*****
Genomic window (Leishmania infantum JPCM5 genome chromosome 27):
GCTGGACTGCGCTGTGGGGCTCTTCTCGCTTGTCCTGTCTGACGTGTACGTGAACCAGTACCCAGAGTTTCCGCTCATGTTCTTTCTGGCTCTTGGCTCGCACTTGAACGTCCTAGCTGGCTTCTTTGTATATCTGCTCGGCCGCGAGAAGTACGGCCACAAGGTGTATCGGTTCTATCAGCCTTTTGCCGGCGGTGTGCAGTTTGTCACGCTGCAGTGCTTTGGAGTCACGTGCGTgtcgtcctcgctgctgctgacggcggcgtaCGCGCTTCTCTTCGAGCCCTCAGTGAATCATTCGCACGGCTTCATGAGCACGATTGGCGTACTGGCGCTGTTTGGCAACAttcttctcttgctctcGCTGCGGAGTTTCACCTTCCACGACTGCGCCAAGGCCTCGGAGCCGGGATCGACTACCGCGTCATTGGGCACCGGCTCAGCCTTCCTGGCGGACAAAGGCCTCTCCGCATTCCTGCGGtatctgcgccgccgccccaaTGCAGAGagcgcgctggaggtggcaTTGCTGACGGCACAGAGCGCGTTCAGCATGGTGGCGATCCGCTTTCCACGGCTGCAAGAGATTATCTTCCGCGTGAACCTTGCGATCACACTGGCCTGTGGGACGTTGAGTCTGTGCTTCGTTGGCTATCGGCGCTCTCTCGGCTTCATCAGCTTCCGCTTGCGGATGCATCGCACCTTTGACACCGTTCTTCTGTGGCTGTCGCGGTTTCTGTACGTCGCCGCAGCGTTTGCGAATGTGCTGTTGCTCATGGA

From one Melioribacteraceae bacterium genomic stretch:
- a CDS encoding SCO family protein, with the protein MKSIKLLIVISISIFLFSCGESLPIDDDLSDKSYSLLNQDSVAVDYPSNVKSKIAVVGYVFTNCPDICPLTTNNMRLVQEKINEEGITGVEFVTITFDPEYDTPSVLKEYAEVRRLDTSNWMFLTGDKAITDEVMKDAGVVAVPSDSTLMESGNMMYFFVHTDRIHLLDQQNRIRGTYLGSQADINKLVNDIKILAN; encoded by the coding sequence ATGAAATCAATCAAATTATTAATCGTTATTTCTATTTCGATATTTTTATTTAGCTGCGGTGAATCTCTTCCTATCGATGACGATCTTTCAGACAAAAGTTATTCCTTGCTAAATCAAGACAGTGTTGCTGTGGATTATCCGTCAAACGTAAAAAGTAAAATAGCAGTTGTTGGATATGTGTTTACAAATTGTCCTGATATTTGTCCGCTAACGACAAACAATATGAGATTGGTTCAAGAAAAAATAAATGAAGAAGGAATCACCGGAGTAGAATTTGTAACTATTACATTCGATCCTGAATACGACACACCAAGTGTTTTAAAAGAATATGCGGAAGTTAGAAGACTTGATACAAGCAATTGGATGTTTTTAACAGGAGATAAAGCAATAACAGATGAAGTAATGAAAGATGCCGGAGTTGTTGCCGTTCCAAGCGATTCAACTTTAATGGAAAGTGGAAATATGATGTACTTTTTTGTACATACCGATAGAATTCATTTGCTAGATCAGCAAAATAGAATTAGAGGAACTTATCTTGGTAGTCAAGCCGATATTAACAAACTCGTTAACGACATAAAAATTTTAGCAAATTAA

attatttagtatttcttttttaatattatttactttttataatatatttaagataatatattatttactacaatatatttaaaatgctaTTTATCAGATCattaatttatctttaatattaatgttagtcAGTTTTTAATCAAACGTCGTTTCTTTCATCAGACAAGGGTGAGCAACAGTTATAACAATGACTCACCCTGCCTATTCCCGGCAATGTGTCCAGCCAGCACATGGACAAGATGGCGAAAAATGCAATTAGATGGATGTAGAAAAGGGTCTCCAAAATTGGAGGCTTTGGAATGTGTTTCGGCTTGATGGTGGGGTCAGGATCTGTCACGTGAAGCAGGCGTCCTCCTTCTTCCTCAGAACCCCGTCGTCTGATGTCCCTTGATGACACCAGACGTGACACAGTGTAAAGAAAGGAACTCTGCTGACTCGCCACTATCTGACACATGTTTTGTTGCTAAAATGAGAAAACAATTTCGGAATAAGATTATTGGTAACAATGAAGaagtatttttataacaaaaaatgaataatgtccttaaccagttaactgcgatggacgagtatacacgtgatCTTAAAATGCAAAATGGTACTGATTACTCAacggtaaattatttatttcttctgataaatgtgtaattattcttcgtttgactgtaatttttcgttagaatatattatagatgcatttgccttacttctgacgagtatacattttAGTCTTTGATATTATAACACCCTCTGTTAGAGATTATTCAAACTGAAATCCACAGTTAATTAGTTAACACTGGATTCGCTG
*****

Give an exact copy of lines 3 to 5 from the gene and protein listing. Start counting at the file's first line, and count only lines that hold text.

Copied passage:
From one Melioribacteraceae bacterium genomic stretch:
- a CDS encoding SCO family protein, with the protein MKSIKLLIVISISIFLFSCGESLPIDDDLSDKSYSLLNQDSVAVDYPSNVKSKIAVVGYVFTNCPDICPLTTNNMRLVQEKINEEGITGVEFVTITFDPEYDTPSVLKEYAEVRRLDTSNWMFLTGDKAITDEVMKDAGVVAVPSDSTLMESGNMMYFFVHTDRIHLLDQQNRIRGTYLGSQADINKLVNDIKILAN; encoded by the coding sequence ATGAAATCAATCAAATTATTAATCGTTATTTCTATTTCGATATTTTTATTTAGCTGCGGTGAATCTCTTCCTATCGATGACGATCTTTCAGACAAAAGTTATTCCTTGCTAAATCAAGACAGTGTTGCTGTGGATTATCCGTCAAACGTAAAAAGTAAAATAGCAGTTGTTGGATATGTGTTTACAAATTGTCCTGATATTTGTCCGCTAACGACAAACAATATGAGATTGGTTCAAGAAAAAATAAATGAAGAAGGAATCACCGGAGTAGAATTTGTAACTATTACATTCGATCCTGAATACGACACACCAAGTGTTTTAAAAGAATATGCGGAAGTTAGAAGACTTGATACAAGCAATTGGATGTTTTTAACAGGAGATAAAGCAATAACAGATGAAGTAATGAAAGATGCCGGAGTTGTTGCCGTTCCAAGCGATTCAACTTTAATGGAAAGTGGAAATATGATGTACTTTTTTGTACATACCGATAGAATTCATTTGCTAGATCAGCAAAATAGAATTAGAGGAACTTATCTTGGTAGTCAAGCCGATATTAACAAACTCGTTAACGACATAAAAATTTTAGCAAATTAA

attatttagtatttcttttttaatattatttactttttataatatatttaagataatatattatttactacaatatatttaaaatgctaTTTATCAGATCattaatttatctttaatattaatgttagtcAGTTTTTAATCAAACGTCGTTTCTTTCATCAGACAAGGGTGAGCAACAGTTATAACAATGACTCACCCTGCCTATTCCCGGCAATGTGTCCAGCCAGCACATGGACAAGATGGCGAAAAATGCAATTAGATGGATGTAGAAAAGGGTCTCCAAAATTGGAGGCTTTGGAATGTGTTTCGGCTTGATGGTGGGGTCAGGATCTGTCACGTGAAGCAGGCGTCCTCCTTCTTCCTCAGAACCCCGTCGTCTGATGTCCCTTGATGACACCAGACGTGACACAGTGTAAAGAAAGGAACTCTGCTGACTCGCCACTATCTGACACATGTTTTGTTGCTAAAATGAGAAAACAATTTCGGAATAAGATTATTGGTAACAATGAAGaagtatttttataacaaaaaatgaataatgtccttaaccagttaactgcgatggacgagtatacacgtgatCTTAAAATGCAAAATGGTACTGATTACTCAacggtaaattatttatttcttctgataaatgtgtaattattcttcgtttgactgtaatttttcgttagaatatattatagatgcatttgccttacttctgacgagtatacattttAGTCTTTGATATTATAACACCCTCTGTTAGAGATTATTCAAACTGAAATCCACAGTTAATTAGTTAACACTGGATTCGCTG